const addChannel = response => {
const channelMap = [
{ code: 'output-1', name: 'music' },
{ code: 'output-2', name: 'kids' },
{ code: 'output-3', name: 'news' },
];
const match = channelMap
.find(channel => channel.code === response.channelCode)
return {
channelName: match.name,
...response,
};
};

Now we need to write some procedural code that will perform the sequence of transformations on our api response.

Without pipe 😓

// Fetch our shows data
const response = api.getShows();
const parsed = JSON.parse(response);
const withDuration = addDuration(parsed);
const formattedShows = addChannel(withDuration);

This approach works. It’s valid code, but it has some issues.

  • It requires us to create, name and maintain variables whose sole purpose is to store a functions return value

Let’s improve this code using pipe!

With pipe 😎

import { pipe } from 'rambda';const response = await fetch(api.com/output-2/shows);const formattedShows = pipe(
JSON.parse,
addDuration,
addChannel
)(response);

This approach is better for a few reasons.

  1. We are not creating unnecessary variables. This reduces the noise and cognitive load required to read the code.

So our pipe function is working great. Then the boss tells us about a new feature…

Refactor time

This new feature we are working on requires us to refactor the addChannel() function. The function needs to be able to accept different values for channelMap. We can solve this by adding a second argument to the addChannel() function.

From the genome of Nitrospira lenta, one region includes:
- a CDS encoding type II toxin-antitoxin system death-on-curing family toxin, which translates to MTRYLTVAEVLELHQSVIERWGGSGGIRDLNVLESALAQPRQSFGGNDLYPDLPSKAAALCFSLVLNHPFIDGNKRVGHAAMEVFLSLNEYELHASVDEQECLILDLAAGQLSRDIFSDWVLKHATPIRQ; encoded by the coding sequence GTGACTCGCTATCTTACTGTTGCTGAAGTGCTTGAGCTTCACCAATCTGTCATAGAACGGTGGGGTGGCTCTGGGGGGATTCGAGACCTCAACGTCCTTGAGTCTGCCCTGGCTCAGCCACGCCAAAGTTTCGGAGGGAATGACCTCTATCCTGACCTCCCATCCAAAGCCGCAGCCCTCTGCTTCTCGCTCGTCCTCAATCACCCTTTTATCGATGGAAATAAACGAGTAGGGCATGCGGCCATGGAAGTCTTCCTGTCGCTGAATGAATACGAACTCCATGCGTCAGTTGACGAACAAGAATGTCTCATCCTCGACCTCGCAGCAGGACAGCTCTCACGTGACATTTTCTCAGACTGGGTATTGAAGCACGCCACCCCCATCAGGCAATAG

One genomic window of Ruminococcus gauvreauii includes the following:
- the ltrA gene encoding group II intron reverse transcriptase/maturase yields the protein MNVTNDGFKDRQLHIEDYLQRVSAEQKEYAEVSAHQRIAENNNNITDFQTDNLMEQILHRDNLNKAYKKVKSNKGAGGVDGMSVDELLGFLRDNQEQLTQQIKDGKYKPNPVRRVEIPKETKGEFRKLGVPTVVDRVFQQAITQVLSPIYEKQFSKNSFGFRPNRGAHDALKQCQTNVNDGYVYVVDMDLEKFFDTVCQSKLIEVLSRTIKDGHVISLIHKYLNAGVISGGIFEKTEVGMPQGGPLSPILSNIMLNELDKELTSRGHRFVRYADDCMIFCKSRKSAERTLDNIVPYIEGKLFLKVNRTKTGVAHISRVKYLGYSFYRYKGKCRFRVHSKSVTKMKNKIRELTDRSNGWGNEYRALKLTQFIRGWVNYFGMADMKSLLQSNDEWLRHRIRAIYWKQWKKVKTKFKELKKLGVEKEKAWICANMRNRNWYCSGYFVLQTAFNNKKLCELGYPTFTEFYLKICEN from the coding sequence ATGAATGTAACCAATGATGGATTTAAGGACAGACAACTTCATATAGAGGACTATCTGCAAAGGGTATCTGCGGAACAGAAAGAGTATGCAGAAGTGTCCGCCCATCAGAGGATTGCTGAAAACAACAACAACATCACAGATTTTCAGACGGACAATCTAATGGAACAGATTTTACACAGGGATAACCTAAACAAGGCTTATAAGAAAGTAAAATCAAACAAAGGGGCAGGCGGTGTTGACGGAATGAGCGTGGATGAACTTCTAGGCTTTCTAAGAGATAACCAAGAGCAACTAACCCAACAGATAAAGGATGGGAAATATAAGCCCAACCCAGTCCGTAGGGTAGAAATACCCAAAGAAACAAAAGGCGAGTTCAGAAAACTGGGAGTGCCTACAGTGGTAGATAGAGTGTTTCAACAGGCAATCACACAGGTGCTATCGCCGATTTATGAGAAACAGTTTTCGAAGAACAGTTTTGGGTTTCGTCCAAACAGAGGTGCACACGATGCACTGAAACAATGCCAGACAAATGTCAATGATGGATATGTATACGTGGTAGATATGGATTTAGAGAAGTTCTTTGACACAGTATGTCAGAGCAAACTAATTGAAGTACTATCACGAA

// Add channel name for all shows in API response
const addChannel = (channelMap, response) => {
const match = channelMap
.find(channel => channel.code === response.channel)
return {
channelName: match.name,
...response,
};
};

The remaining functions must be unary(accept only a single argument)

Well that’s it… we can’t use pipe or compose anymore…

Or can we?

Let’s use the power of currying to let us pass multiple arguments to a function in our pipe. Currying is where we create functions that accept multiple arguments, one at a time.

This means we would now call the addChannel function like this:

addChannel(channelMap)(response);

Currying is a useful technique when we are using composition techniques that require functions to be unary, eg have a single argument.

First we curry the addChannel function

// Add channel name for all shows in API response
const addChannel = channelMap => response => {
const match = channelMap
.find(channel => channel.code === response.channel)
return {
channelName: match.name,
...response,
};
};

Now we can create a re-usable pipe function like so:

import { pipe } from 'rambda';const CHANNEL_MAP = [
{ code: 'output-1', name: 'music' },
{ code: 'output-2', name: 'news' },
{ code: 'output-3', name: 'kids' },
];
const CHANNEL_MAP_BRANDED = [
{ code: 'output-1', name: 'MTV' },
{ code: 'output-2', name: 'Sky' },
{ code: 'output-3', name: 'Nickelodeon' },
];
const response = await fetch(api.com/output-2/shows);const formatShows = (channelMap, payload) => pipe(
JSON.parse,
addDuration,
addChannel(channelMap)
)(payload);
const formattedShows = formatShows(CHANNEL_MAP, response);
const brandedShows = formatShows(CHANNEL_MAP_BRANDED, response);

This works because addChannel(CHANNEL_MAP) returns a function with the value for CHANNEL_MAP in its closure scope. Still doesn’t make any sense? Read my more in depth article on currying — Why the fudge should I use currying?

Check out the full demo in code sandbox.


Thanks for reading — I hope you have found this article helpful!

DailyJS

JavaScript news and opinion.

Thanks to Dominik Wilkowski

Simon Schwartz

Written by

Developer from Sydney, Australia. Aspiring to communicate complex topics in simple ways. Engineer at Thinkmill

DailyJS

DailyJS

JavaScript news and opinion.